The museum also houses some other high-quality themed exhibitions, constantly changing, for example:
- The “Four Wangs’ Paintings of the Early Qing Period, Collected by the Palace Museum” from 2018-09-12 to 2018-10-30;
- The “Color of History – Exhibition of Archeological Cultural Relics, Decorative and Applied Art of Ukraine” from 2018-09-26 to 2018-11-19; and
- The “Antikythera Shipwreck” from 2018-9-14 to 2018-12-16.
3. A Panoramic View from the Hilltop
Jingshan is the man-made hill opposite the northern gate of the Forbidden City. Walking up to Jingshan Park after touring the palace, a panoramic view from the highest point of Jingshan is even more eye-catching than the views from inside.
Most photographic overviews of the Forbidden City on social media that attracted your attention were taken from the top of Jingshan.
Best Time to Visit
The best seasons to visit the Palace Museum are spring (April to May) and autumn (September to October), when the temperatures are more comfortable. But of course, it’s ok if you’re interested in joining the endless stream of tourists in summer, or in enjoying a unique and quiet snow-covered palace.
Remember, however (if you hate squeezing through the crowds), not to try to visit the Forbidden City during Chinese public holidays, including New Year’s Day (January 1st), Spring Festival (late January or early February), May Day (May 1st to 3rd) and Chinese National Day holidays (October 1st to 7th), as well as summer holidays from July to August each year.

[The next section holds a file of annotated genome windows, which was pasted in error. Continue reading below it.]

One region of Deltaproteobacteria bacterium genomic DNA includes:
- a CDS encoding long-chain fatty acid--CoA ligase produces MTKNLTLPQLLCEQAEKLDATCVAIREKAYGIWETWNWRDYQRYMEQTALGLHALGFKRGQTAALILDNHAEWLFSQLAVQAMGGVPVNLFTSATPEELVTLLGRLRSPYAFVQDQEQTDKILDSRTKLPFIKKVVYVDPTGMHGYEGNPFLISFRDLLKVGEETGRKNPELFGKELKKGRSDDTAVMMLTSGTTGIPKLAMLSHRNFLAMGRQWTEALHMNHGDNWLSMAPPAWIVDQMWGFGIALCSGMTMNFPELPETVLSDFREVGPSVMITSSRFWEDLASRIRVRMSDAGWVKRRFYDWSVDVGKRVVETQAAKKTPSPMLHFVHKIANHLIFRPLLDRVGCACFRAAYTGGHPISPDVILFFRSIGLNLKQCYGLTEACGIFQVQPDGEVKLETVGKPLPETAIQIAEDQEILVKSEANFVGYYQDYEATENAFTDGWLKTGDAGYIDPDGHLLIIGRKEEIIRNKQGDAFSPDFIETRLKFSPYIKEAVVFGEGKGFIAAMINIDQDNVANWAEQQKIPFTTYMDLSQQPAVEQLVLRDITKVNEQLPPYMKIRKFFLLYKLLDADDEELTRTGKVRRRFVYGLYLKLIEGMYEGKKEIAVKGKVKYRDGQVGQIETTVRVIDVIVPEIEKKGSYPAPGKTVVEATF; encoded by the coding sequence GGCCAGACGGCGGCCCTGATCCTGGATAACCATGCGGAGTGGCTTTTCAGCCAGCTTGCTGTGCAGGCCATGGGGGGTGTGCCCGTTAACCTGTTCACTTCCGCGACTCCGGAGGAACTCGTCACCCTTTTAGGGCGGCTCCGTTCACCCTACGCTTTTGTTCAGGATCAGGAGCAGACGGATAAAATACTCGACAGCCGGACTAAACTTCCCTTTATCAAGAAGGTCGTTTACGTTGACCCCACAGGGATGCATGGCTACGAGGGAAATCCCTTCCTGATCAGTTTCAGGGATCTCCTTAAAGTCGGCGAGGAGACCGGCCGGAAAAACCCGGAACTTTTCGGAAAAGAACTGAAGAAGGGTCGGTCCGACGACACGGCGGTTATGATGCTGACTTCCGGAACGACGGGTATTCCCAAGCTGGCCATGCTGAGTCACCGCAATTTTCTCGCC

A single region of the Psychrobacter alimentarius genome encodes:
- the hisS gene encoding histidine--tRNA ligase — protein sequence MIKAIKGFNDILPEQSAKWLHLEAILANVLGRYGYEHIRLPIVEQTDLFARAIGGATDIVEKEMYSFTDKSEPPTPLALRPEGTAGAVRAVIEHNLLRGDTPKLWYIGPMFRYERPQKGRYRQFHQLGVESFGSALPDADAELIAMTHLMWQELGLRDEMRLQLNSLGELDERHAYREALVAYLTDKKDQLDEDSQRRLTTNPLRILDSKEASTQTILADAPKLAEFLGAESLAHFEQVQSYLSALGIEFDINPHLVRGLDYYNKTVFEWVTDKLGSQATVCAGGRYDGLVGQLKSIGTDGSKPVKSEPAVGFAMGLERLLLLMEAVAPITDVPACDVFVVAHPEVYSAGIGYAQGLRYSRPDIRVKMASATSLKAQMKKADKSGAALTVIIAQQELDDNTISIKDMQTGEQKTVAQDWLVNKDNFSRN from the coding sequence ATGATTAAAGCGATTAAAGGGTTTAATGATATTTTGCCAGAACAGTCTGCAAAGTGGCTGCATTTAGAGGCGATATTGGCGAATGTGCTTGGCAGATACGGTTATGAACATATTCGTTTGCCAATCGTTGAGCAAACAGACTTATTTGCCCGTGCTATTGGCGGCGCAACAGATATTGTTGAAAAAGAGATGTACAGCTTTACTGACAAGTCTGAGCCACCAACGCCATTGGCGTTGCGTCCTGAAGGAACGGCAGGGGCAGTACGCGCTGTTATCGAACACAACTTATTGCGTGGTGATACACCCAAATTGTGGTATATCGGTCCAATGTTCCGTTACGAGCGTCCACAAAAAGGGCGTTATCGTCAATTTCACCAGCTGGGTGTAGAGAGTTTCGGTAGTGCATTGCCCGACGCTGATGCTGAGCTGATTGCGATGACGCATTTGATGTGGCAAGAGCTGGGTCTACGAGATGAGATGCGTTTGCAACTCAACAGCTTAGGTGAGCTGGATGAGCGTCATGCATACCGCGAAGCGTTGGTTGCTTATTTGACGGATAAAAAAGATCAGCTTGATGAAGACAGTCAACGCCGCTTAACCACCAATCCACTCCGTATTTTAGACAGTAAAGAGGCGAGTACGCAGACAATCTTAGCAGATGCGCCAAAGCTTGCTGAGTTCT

Recommended Tour Routes
Depending on your physical condition and interests, we have three recommended palace tour routes for your reference.
1. Two-Hour Standard Tour (the red line, the most popular and crowded route): from the south entrance to the north exit along the central axis (the Meridian Gate → the Hall of Supreme Harmony → the Hall of Middle Harmony → the Hall of Preserving Harmony → the Palace of Heavenly Purity → the Palace of Union and Peace → the Palace of Earthly Tranquility → the Imperial Garden → the Gate of Divine Prowess)
2. Half-Day Tour (the blue line): walk through the three main halls along the central axis and then tour the East Wing (the Hall of Clocks → the Treasure Gallery → the 6 east-wing palaces → the Imperial Garden → the Gate of Divine Prowess), or the West Wing (the Hall of Mental Cultivation → the 6 west-wing palaces → the Imperial Garden → the Gate of Divine Prowess)
3. One-Day In-Depth Tour (the green line): the Meridian Gate → the Hall of Literary Brilliance (”Gallery of Painting and Calligraphy”) → the Gate of Supreme Harmony → walk through the three main halls along the central axis → lunch → Hall of Ancestral Worship ("Hall of Clocks") → Area of Palace of Tranquil Longevity ("The Treasure Gallery, Gallery of Qing Imperial Opera") → step through the long corridor of the 6 east-wing palaces → Palace of Great Benevolence → tour through the latter three halls → the Imperial Garden → the Gate of Divine Prowess